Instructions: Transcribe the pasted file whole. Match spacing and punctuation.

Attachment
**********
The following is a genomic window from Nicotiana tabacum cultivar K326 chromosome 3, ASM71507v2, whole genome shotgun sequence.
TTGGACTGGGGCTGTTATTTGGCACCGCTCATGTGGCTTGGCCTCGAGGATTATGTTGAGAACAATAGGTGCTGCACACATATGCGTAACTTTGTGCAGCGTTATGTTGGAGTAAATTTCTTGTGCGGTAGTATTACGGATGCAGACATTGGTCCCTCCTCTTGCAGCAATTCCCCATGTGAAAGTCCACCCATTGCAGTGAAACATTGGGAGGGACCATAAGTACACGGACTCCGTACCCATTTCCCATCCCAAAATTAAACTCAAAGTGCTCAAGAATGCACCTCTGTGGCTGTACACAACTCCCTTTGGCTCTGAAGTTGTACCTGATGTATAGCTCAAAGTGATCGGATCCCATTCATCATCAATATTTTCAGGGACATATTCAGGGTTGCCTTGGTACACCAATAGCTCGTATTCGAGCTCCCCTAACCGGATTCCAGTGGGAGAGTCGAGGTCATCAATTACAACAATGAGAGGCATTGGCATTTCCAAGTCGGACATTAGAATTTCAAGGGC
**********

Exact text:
The following is a genomic window from Nicotiana tabacum cultivar K326 chromosome 3, ASM71507v2, whole genome shotgun sequence.
TTGGACTGGGGCTGTTATTTGGCACCGCTCATGTGGCTTGGCCTCGAGGATTATGTTGAGAACAATAGGTGCTGCACACATATGCGTAACTTTGTGCAGCGTTATGTTGGAGTAAATTTCTTGTGCGGTAGTATTACGGATGCAGACATTGGTCCCTCCTCTTGCAGCAATTCCCCATGTGAAAGTCCACCCATTGCAGTGAAACATTGGGAGGGACCATAAGTACACGGACTCCGTACCCATTTCCCATCCCAAAATTAAACTCAAAGTGCTCAAGAATGCACCTCTGTGGCTGTACACAACTCCCTTTGGCTCTGAAGTTGTACCTGATGTATAGCTCAAAGTGATCGGATCCCATTCATCATCAATATTTTCAGGGACATATTCAGGGTTGCCTTGGTACACCAATAGCTCGTATTCGAGCTCCCCTAACCGGATTCCAGTGGGAGAGTCGAGGTCATCAATTACAACAATGAGAGGCATTGGCATTTCCAAGTCGGACATTAGAATTTCAAGGGC